Wednesday, April 28, 2010

Alcohol: Or, the police could do their job...

The papers this morning are full of discussion about the Law Commission's alcohol report [PDF]. The big news is that the government has ruled out the best idea - making alcohol users pay the cost of the social harms they cause. I guess they think liquor industry profits are far more important than public health. Unfortunately for us, this leaves them with options that are far more intrusive on personal liberty than price increases: either a nationwide closing time, or blaming the young by raising the drinking age. And given that there are votes in pandering to the prejudices of the old, then I guess we'll be getting paedophobic wowserism. Oh joy.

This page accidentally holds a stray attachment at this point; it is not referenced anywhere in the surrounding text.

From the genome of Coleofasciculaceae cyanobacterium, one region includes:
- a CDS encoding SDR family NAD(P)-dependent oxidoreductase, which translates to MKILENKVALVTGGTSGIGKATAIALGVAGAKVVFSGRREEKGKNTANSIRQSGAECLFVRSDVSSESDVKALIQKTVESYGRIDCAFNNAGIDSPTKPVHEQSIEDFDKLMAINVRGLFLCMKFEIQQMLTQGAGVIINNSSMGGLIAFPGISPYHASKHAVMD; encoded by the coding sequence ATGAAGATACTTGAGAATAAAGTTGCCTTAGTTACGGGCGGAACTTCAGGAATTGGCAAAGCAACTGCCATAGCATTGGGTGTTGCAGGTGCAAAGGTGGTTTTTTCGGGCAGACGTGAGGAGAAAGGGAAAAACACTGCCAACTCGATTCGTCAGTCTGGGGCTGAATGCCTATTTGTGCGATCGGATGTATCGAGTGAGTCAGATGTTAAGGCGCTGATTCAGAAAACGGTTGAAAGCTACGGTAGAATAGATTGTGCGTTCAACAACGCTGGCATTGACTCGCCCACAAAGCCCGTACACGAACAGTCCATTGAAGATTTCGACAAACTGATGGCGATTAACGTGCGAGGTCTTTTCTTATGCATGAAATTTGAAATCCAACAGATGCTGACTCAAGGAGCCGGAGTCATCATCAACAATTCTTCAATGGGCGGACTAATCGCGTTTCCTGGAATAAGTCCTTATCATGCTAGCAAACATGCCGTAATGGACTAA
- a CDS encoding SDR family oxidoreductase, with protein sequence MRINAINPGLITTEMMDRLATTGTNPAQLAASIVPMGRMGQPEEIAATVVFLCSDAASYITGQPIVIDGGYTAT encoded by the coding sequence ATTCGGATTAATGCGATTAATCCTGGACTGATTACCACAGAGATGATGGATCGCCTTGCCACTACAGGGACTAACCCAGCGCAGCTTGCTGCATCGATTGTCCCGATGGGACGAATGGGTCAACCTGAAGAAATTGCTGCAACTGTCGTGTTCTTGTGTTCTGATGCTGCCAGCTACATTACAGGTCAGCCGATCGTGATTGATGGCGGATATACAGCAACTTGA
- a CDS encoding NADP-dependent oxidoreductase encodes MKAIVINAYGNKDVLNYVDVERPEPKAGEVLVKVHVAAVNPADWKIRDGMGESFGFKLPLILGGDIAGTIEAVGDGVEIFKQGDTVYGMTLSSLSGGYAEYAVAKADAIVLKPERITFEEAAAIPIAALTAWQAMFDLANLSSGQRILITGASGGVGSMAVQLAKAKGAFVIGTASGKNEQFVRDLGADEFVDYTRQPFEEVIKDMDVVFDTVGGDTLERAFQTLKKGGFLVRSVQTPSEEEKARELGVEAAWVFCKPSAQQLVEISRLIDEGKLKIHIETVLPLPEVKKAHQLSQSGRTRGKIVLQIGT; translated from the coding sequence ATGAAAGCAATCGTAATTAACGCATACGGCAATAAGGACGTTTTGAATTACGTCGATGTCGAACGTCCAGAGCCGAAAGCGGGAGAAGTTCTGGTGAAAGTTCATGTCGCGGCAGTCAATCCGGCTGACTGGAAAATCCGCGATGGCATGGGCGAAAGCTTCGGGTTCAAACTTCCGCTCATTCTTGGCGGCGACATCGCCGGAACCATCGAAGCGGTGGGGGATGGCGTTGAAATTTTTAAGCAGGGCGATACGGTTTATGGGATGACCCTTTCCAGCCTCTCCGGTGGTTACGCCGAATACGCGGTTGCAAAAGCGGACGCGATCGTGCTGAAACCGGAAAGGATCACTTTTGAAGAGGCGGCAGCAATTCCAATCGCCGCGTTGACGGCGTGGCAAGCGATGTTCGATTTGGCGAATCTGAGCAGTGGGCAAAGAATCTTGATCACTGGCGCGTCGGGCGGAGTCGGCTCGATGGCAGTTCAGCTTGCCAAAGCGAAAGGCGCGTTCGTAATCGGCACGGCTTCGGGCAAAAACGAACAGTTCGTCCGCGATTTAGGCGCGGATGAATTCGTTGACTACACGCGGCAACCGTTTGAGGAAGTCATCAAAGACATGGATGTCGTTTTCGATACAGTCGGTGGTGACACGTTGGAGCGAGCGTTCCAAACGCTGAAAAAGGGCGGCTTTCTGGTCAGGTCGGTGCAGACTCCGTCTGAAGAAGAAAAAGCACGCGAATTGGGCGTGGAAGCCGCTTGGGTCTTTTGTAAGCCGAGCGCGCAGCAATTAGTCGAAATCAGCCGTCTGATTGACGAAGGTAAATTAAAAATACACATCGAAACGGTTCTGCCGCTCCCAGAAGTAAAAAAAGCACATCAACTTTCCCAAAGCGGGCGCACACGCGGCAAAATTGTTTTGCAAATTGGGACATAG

Meanwhile, the other practical response is ignored. The police are concerned about public disorder, alcohol-related crime (a staggeringly high percentage of offences are committed while under the influence), and youth drinking. But it is currently a crime to serve an intoxicated person, and to serve alcohol to a minor. Unfortunately, these laws aren't enforced - as part 4 of the report [PDF] points out, there were only 91 prosecutions for supply to a minor last year (resulting in 27 convictions), and only one for supply to an intoxicated person. This is lowered because some offences are handled through the Liquor Licensing Authority, but still, the general picture is one of non-enforcement. Which suggests an obvious solution: the police should do their bloody job, and enforce a zero-tolerance regime on bars which admit minors or sell to drunks. No additional powers would be required (though some of those suggested by the Law Commission would be helpful). But again, that might interfere with liquor industry profits, and the police would rather spend their time arresting harmless dope growers and spying on political protestors.